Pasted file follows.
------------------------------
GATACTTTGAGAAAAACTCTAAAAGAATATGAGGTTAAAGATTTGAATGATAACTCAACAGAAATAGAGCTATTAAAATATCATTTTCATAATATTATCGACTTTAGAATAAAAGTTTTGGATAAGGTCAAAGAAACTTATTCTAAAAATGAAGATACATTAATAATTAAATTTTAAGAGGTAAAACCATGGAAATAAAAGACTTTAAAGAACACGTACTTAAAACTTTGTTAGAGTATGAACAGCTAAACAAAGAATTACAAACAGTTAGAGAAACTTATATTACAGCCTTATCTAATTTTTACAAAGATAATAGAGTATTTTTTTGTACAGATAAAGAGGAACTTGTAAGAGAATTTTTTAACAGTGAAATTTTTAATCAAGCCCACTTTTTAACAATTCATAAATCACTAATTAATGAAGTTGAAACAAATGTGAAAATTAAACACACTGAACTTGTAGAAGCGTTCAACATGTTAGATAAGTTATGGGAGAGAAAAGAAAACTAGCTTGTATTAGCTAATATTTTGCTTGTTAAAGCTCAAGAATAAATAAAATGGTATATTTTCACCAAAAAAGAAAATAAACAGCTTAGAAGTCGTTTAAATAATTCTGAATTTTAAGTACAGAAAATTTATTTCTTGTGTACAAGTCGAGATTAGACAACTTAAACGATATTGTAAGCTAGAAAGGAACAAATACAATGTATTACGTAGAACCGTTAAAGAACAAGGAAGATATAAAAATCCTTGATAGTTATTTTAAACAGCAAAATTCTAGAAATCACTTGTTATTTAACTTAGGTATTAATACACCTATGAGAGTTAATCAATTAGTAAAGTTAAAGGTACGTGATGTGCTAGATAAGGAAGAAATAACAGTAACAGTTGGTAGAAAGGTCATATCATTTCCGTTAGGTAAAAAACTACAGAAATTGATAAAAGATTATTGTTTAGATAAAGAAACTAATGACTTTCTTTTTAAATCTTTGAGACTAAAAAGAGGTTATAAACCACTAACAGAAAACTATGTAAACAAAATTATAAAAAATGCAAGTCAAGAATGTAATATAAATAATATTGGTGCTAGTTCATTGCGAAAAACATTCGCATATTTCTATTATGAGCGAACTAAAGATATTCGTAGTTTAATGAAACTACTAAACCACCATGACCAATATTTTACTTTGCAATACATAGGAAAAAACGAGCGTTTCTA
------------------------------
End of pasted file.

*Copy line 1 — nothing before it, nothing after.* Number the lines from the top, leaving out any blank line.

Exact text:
GATACTTTGAGAAAAACTCTAAAAGAATATGAGGTTAAAGATTTGAATGATAACTCAACAGAAATAGAGCTATTAAAATATCATTTTCATAATATTATCGACTTTAGAATAAAAGTTTTGGATAAGGTCAAAGAAACTTATTCTAAAAATGAAGATACATTAATAATTAAATTTTAAGAGGTAAAACCATGGAAATAAAAGACTTTAAAGAACACGTACTTAAAACTTTGTTAGAGTATGAACAGCTAAACAAAGAATTACAAACAGTTAGAGAAACTTATATTACAGCCTTATCTAATTTTTACAAAGATAATAGAGTATTTTTTTGTACAGATAAAGAGGAACTTGTAAGAGAATTTTTTAACAGTGAAATTTTTAATCAAGCCCACTTTTTAACAATTCATAAATCACTAATTAATGAAGTTGAAACAAATGTGAAAATTAAACACACTGAACTTGTAGAAGCGTTCAACATGTTAGATAAGTTATGGGAGAGAAAAGAAAACTAGCTTGTATTAGCTAATATTTTGCTTGTTAAAGCTCAAGAATAAATAAAATGGTATATTTTCACCAAAAAAGAAAATAAACAGCTTAGAAGTCGTTTAAATAATTCTGAATTTTAAGTACAGAAAATTTATTTCTTGTGTACAAGTCGAGATTAGACAACTTAAACGATATTGTAAGCTAGAAAGGAACAAATACAATGTATTACGTAGAACCGTTAAAGAACAAGGAAGATATAAAAATCCTTGATAGTTATTTTAAACAGCAAAATTCTAGAAATCACTTGTTATTTAACTTAGGTATTAATACACCTATGAGAGTTAATCAATTAGTAAAGTTAAAGGTACGTGATGTGCTAGATAAGGAAGAAATAACAGTAACAGTTGGTAGAAAGGTCATATCATTTCCGTTAGGTAAAAAACTACAGAAATTGATAAAAGATTATTGTTTAGATAAAGAAACTAATGACTTTCTTTTTAAATCTTTGAGACTAAAAAGAGGTTATAAACCACTAACAGAAAACTATGTAAACAAAATTATAAAAAATGCAAGTCAAGAATGTAATATAAATAATATTGGTGCTAGTTCATTGCGAAAAACATTCGCATATTTCTATTATGAGCGAACTAAAGATATTCGTAGTTTAATGAAACTACTAAACCACCATGACCAATATTTTACTTTGCAATACATAGGAAAAAACGAGCGTTTCTA